Posted by: ritagone | March 14, 2012

A Broad Abroad, Part 2

Hard on the heels of last week’s Rita’s Ramblings, where I extolled the virtues of travelling as it relates to the wonderful people and places you come into contact with and how those encounters broaden you, I’d now like to tackle Part II of that travel series (and the second part is the finale).

There’s another way in which travel broadens you, a way which reaches deep into your mind and heart and leaves an indelible impression.  That is: it changes your viewpoint on the way you see the world as a citizen of your own country.  Sometimes, however, this isn’t a good thing, particularly when you get back home, because you run into people constantly whose approach to life is “America, right all the time.”  As you travel, you begin to see that sometimes this isn’t true.  It doesn’t mean that you don’t love your country deeply and truly.  It just means that you are allowed to see life from a broader perspective, through the eyes of the French and the British and the Russians and the Brazilians and other nationalities whose borders you cross into.

I know this sounds treasonous, especially in this election year when a line has been drawn in the sand and comments are either “pro” or “con” on any given issue, no gray, just black and white.  But travel makes you see much more gray in life than you ever thought was out there.  And of course this works both ways.  You begin to see that Russia, for example, is a country with such a convoluted history – with such corruption and vice and dishonesty and ill-treatment of its citizenry – that it’s no wonder the people revolted when they did.  And it’s no wonder the older generation walks with downcast eyes and somber faces, garbed in drab colors to illustrate their inner feelings.  Perhaps you can see a bit clearer in other countries just because they’re not your country and so you view them at a 30,000 foot height you don’t get at home.  Or maybe it’s because you tend to read up on other countries before you visit them, while you remain blissfully ignorant of your own country’s past history and current events.  So no, I’m not advocating that it’s better to live anywhere else than in Southern California (or probably most every other place in the U.S.) by any means.  What I do see is that no place is perfect, even the U.S., and that often there are two sides to any political story.

And yet, saying that, when I come home to American soil, I am so very glad to be there, recognizing that there isn’t any place on earth that I’d rather live.  I suppose the Dutch say the very same thing, or the French, and that’s probably the way it should be.  What would the world be like if a person didn’t love the country of his or her birth or residence?

So travel does allow you to see the truth that every person feels that way about his or her own country, which is as it should be.  And coming to that recognition means we don’t have to feel that our own country is always right or always best.  We can allow that feeling for others as well.  Patriotism is wonderful and healthy, but sometimes it does cloud the truth, and travel abroad often allows us to see things from a different perspective.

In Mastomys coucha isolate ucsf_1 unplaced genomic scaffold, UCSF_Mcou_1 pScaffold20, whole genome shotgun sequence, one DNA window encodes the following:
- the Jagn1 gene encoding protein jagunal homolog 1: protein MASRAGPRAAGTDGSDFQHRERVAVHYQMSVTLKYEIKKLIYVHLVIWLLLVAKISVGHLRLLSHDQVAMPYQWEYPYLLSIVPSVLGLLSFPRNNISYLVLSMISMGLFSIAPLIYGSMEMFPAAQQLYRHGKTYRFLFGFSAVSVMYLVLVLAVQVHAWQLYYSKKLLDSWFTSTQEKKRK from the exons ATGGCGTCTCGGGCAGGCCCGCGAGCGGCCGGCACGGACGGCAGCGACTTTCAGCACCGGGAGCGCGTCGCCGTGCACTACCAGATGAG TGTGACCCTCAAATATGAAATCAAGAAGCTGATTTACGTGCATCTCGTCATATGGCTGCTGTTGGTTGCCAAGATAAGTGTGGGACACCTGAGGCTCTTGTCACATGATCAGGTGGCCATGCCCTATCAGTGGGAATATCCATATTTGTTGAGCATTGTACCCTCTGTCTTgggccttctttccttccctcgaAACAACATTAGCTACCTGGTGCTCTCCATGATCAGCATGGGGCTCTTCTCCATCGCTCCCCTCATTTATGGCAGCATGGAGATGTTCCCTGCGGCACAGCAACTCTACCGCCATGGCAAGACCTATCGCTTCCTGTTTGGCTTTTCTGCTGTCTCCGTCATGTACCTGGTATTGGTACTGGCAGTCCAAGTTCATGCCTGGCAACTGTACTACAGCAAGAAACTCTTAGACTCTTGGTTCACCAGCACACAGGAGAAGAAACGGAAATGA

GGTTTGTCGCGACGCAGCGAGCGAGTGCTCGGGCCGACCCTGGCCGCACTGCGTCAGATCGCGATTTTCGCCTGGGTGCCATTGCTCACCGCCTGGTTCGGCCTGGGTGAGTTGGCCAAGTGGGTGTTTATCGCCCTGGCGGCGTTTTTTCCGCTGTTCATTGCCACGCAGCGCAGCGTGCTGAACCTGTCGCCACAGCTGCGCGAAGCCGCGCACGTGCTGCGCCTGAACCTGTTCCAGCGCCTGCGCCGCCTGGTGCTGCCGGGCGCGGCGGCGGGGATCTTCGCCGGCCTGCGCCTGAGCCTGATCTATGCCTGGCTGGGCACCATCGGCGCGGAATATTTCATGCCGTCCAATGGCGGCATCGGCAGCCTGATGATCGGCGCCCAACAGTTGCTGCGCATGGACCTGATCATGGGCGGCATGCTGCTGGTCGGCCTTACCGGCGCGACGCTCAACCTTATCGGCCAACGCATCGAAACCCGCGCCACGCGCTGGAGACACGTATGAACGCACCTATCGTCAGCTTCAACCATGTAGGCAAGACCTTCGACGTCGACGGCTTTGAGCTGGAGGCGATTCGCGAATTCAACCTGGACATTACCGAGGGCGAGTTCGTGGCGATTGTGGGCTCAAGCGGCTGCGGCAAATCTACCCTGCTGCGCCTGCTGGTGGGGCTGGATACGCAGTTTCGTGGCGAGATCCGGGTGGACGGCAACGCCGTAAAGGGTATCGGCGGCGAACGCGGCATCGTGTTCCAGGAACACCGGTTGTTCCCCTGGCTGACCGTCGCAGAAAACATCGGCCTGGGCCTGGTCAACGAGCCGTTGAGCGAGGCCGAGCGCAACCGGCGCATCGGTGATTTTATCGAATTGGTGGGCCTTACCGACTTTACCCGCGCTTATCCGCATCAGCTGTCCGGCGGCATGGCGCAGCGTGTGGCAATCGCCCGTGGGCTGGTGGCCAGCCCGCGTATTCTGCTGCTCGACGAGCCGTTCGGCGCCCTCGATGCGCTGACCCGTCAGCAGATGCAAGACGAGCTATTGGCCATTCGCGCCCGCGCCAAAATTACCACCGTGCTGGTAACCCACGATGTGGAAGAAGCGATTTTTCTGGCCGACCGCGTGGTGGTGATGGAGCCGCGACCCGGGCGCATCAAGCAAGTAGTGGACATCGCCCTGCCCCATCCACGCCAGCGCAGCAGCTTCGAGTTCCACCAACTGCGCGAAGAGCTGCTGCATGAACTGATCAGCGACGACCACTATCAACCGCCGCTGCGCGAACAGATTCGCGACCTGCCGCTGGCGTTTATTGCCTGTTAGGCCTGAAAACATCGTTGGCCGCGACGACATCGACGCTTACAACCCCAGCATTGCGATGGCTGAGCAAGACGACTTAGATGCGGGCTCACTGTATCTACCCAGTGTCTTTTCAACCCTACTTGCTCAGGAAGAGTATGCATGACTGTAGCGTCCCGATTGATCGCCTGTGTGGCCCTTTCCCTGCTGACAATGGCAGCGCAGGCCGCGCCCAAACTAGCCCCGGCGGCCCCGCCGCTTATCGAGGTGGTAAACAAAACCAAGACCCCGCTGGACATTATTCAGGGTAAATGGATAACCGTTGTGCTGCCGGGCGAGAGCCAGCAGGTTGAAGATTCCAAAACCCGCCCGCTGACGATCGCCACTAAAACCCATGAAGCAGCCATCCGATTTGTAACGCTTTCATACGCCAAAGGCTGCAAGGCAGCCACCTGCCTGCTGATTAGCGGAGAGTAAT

It shocked me a bit as a full-blown adult (not counting travel as an inexperienced and naïve recent college grad, one year away from school, seeing everything with eyes that were colored by the lack of knowledge that only a smart-aleck recent college grad can have) when I traveled, for example, to France, and realized that the French weren’t as diabolical as I had heard they would be.  (Of course, I don’t think any people could be as diabolical as the French were portrayed by Americans “in the know” back in those days!)  Why, I found them genuinely nice, polite, refreshing, interesting.  Everything I had heard was wrong.  (I had had the same experience in reference to New Yorkers, on a more domestic scale.)

And so it has gone ever since then: traveling to foreign countries has shaped and changed my viewpoint of those countries and of my perception of the world around me.  It has placed my context into a broader sphere than ever possible had I not gotten on those planes and made those journeys.  And every time I take a trip now, I know that my mind will be a little more expanded, a bit bigger and keener, more capable of understanding the world around me and of taking the fuller measure of things than had I not left home.

So it’s not just the memories and the scenery and the people you meet when you travel, although it surely is those.

It’s also what that travel does to your worldview that is absolutely and positively an asset that cannot be assigned a material value.

So where are you going next?  Keep an open mind, and let that place absorb into who you are so that you are changed for the better.

You will not be sorry.  As St. Augustine said, “The world is a book, and those who do not travel read only one page.”


  1. Well put friend. Eyes wide open!

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